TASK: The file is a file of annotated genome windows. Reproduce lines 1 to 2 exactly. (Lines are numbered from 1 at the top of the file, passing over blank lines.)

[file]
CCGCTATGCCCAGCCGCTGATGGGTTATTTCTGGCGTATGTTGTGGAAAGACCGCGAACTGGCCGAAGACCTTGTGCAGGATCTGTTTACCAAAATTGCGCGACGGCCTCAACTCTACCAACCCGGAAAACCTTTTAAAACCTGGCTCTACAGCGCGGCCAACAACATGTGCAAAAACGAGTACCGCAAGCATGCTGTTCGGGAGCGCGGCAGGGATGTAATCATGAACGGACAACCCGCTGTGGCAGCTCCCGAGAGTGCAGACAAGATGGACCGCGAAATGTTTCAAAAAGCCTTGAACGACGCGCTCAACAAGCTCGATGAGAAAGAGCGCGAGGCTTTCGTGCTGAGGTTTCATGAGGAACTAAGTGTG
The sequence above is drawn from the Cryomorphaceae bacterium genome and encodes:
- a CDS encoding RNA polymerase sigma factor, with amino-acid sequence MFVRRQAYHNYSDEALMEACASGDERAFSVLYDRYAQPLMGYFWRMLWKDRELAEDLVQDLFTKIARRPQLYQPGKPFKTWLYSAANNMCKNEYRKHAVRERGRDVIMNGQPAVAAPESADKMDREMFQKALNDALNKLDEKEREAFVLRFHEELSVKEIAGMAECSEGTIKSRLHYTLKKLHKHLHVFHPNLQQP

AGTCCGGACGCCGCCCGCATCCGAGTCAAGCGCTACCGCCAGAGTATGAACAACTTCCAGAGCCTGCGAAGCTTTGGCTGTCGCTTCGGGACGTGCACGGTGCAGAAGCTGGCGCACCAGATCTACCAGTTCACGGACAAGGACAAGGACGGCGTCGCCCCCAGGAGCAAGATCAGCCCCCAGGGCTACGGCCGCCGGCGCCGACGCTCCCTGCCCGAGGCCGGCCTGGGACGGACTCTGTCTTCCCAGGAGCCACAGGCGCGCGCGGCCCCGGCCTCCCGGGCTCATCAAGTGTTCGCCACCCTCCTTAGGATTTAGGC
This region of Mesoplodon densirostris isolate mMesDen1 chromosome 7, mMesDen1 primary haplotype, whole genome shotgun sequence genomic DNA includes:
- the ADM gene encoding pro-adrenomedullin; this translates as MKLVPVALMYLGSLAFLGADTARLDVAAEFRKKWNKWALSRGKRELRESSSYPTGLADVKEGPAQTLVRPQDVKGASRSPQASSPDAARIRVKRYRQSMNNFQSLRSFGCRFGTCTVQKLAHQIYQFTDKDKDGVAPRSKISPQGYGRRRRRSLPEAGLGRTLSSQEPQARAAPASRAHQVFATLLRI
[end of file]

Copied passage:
CCGCTATGCCCAGCCGCTGATGGGTTATTTCTGGCGTATGTTGTGGAAAGACCGCGAACTGGCCGAAGACCTTGTGCAGGATCTGTTTACCAAAATTGCGCGACGGCCTCAACTCTACCAACCCGGAAAACCTTTTAAAACCTGGCTCTACAGCGCGGCCAACAACATGTGCAAAAACGAGTACCGCAAGCATGCTGTTCGGGAGCGCGGCAGGGATGTAATCATGAACGGACAACCCGCTGTGGCAGCTCCCGAGAGTGCAGACAAGATGGACCGCGAAATGTTTCAAAAAGCCTTGAACGACGCGCTCAACAAGCTCGATGAGAAAGAGCGCGAGGCTTTCGTGCTGAGGTTTCATGAGGAACTAAGTGTG
The sequence above is drawn from the Cryomorphaceae bacterium genome and encodes: